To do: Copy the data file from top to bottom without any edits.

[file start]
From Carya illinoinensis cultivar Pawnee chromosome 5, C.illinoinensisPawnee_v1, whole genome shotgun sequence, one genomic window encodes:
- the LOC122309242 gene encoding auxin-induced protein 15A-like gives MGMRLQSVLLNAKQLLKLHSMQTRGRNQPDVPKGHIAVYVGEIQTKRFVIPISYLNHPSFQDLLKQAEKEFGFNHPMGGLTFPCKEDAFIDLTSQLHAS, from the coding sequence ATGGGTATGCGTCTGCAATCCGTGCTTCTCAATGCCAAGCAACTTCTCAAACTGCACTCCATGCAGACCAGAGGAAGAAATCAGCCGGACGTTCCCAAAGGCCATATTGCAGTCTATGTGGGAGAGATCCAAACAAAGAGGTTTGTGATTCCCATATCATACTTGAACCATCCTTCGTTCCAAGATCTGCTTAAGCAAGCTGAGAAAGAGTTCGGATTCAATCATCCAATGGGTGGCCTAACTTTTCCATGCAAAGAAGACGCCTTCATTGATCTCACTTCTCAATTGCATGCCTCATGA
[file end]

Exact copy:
From Carya illinoinensis cultivar Pawnee chromosome 5, C.illinoinensisPawnee_v1, whole genome shotgun sequence, one genomic window encodes:
- the LOC122309242 gene encoding auxin-induced protein 15A-like gives MGMRLQSVLLNAKQLLKLHSMQTRGRNQPDVPKGHIAVYVGEIQTKRFVIPISYLNHPSFQDLLKQAEKEFGFNHPMGGLTFPCKEDAFIDLTSQLHAS, from the coding sequence ATGGGTATGCGTCTGCAATCCGTGCTTCTCAATGCCAAGCAACTTCTCAAACTGCACTCCATGCAGACCAGAGGAAGAAATCAGCCGGACGTTCCCAAAGGCCATATTGCAGTCTATGTGGGAGAGATCCAAACAAAGAGGTTTGTGATTCCCATATCATACTTGAACCATCCTTCGTTCCAAGATCTGCTTAAGCAAGCTGAGAAAGAGTTCGGATTCAATCATCCAATGGGTGGCCTAACTTTTCCATGCAAAGAAGACGCCTTCATTGATCTCACTTCTCAATTGCATGCCTCATGA